The adult worm settles in the small intestine, while the larvae inhabits the skeletal muscle, this is the muscle larva (ML) which lives inside of a myocyte surrounded by a collagen capsule. In general, there is one ML per myocyte but, sometimes two or more larvae are found [20]. The enteric phase occurs during the first week after infection and is associated with gastroenteritis, diarrhea, and abdominal pain. The life cycle begins when the host ingests raw or undercooked meat with viable ML. In the stomach, the ML is released from the collagen capsule. In the duodenum, the ML invade the epithelial columnar cells and molt four times to become adult. At 90 hours after copulation, females deposit the first larval stage, called newborn larva (NBL), which enters the bloodstream. The migration and invasion phase continues during 3 to 7 days and at the end of 30 days post infection, the NBL matured into ML, and the invaded myocyte was repaired, but does not recovered its contractile functions; on the contrary, the glycocalyx hypertrophies, generating a collagen capsule and surrounding itself with a network of new blood capillaries. This new structure is the nurse cell (NC), which allows to the ML remains in hypobiosis for months or years to be transmitted by ingestion to a new host to complete the life cycle. During this last phase, fever, myalgia, and arthralgia are observed; however, individuals with a low parasite load may remain asymptomatic [4]. The diagnostic methods are (1) trichinoscopy, where the ML and the NC are sought by microscopic examination of striated muscle; this technique is used in post-mortemstudies and food safety protocols. (2) The artificial enzymatic digestion allows isolate ML from meat samples; this method is used in food safety. (3) Antigen detection seeks parasite proteins as biomarkers, mainly in experimental issues (4). Nowadays ELISA and Western blotting are used to determine parasite-specific antibodies in the host serum; this is the gold standard to corroborate clinical suspicion. (5) The molecular diagnosis uses diagnostic probes specific to unique DNA sequences of the parasite for taxonomic purposes [21, 22].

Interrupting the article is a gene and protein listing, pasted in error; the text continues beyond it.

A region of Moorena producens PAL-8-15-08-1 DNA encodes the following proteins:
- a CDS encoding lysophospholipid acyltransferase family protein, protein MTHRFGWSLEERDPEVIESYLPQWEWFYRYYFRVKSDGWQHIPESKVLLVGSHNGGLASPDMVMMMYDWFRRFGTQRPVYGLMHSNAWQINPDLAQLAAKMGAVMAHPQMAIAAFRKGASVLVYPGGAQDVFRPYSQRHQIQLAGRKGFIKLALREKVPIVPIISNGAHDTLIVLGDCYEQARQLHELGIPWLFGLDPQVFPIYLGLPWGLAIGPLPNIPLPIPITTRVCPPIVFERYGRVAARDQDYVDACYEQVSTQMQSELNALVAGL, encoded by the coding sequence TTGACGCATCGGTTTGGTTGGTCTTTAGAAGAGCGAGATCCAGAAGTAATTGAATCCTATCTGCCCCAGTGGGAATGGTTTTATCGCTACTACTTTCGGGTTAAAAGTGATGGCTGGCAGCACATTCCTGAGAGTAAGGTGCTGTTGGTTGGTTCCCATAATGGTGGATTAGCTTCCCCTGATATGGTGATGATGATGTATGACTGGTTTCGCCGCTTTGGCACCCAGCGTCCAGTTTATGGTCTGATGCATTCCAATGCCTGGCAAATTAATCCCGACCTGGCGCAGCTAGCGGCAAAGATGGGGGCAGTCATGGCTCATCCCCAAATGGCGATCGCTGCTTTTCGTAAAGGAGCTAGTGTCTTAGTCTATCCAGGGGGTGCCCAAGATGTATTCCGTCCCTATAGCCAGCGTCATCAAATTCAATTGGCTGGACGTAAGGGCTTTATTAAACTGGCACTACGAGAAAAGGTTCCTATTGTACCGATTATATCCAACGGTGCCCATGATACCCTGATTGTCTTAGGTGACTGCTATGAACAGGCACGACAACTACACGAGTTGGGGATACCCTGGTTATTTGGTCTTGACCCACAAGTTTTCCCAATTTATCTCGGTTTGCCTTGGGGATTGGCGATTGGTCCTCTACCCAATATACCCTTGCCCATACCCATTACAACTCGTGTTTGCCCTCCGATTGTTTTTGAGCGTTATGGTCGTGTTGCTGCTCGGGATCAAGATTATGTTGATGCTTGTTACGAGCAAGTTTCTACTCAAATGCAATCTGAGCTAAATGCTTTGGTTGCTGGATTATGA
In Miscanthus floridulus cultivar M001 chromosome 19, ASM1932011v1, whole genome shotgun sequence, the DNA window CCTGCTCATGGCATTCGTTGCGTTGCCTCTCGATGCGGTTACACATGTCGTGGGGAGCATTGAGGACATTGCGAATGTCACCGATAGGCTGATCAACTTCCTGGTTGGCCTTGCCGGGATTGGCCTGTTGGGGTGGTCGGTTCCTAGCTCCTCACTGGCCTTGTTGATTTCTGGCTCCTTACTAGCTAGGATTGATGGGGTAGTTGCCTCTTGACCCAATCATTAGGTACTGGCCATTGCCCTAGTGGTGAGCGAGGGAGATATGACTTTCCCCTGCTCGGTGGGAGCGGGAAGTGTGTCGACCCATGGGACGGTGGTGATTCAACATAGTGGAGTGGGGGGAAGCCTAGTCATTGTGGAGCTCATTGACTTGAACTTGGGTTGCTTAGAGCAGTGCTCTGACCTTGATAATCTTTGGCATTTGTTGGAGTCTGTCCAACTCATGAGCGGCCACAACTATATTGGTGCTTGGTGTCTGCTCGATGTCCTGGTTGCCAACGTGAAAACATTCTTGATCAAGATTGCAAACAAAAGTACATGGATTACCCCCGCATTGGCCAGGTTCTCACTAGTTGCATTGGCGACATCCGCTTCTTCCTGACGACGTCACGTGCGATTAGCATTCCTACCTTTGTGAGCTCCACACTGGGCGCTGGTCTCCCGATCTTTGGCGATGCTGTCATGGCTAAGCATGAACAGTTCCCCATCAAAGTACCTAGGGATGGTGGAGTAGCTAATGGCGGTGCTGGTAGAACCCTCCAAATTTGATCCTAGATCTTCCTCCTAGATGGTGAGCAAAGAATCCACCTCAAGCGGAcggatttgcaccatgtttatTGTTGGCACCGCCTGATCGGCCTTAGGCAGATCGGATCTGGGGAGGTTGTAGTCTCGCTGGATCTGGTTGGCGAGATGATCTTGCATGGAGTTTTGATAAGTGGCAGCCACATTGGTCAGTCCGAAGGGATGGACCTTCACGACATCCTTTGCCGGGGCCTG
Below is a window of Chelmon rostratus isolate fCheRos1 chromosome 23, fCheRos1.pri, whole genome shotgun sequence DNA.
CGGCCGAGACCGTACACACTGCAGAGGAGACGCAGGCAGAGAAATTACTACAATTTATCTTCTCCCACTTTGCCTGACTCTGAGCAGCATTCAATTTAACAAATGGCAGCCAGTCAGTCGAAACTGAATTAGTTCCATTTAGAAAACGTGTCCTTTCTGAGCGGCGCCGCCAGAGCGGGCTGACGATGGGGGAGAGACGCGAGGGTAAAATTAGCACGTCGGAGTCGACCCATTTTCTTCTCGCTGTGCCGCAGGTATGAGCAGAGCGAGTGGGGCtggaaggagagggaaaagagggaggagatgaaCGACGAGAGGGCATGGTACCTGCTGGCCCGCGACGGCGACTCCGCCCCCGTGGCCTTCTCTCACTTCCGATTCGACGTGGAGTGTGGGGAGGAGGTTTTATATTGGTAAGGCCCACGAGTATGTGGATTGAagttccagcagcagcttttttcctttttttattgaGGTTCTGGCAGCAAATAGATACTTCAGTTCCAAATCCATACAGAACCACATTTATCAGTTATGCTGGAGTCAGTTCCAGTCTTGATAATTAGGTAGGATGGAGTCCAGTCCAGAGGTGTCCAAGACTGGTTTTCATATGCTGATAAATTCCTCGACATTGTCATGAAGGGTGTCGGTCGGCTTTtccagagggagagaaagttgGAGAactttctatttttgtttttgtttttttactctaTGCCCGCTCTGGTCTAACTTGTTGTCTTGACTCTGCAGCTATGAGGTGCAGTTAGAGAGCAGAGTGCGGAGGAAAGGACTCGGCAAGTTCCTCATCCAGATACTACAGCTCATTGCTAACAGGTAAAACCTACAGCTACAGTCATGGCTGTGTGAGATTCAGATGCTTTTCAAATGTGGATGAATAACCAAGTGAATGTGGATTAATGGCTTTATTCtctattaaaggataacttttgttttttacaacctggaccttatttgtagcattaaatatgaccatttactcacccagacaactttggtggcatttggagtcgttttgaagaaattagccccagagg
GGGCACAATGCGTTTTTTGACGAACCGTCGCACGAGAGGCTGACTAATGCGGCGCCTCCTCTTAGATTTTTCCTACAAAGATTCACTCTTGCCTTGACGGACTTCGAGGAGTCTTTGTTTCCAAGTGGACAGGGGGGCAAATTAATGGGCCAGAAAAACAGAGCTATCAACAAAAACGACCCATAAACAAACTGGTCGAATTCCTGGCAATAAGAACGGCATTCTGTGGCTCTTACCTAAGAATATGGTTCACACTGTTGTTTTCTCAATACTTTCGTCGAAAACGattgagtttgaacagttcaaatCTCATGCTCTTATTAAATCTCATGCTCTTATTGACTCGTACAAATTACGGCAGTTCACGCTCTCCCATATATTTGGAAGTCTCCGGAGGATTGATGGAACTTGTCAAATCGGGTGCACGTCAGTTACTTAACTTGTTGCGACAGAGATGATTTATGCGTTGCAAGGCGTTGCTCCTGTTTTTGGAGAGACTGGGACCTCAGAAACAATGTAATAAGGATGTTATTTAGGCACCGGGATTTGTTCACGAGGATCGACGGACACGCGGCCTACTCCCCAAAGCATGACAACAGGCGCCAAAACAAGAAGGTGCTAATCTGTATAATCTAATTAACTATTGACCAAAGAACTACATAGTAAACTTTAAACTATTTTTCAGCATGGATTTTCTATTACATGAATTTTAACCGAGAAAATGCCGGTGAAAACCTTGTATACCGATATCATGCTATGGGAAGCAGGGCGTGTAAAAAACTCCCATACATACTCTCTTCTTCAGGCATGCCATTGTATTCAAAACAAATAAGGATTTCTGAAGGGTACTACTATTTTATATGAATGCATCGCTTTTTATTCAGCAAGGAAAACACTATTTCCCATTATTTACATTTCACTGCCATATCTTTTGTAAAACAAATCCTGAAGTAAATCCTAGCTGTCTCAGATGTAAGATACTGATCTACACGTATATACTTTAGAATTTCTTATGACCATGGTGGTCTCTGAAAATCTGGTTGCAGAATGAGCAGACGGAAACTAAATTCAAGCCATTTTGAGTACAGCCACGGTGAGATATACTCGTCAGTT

3.2 Immunobiology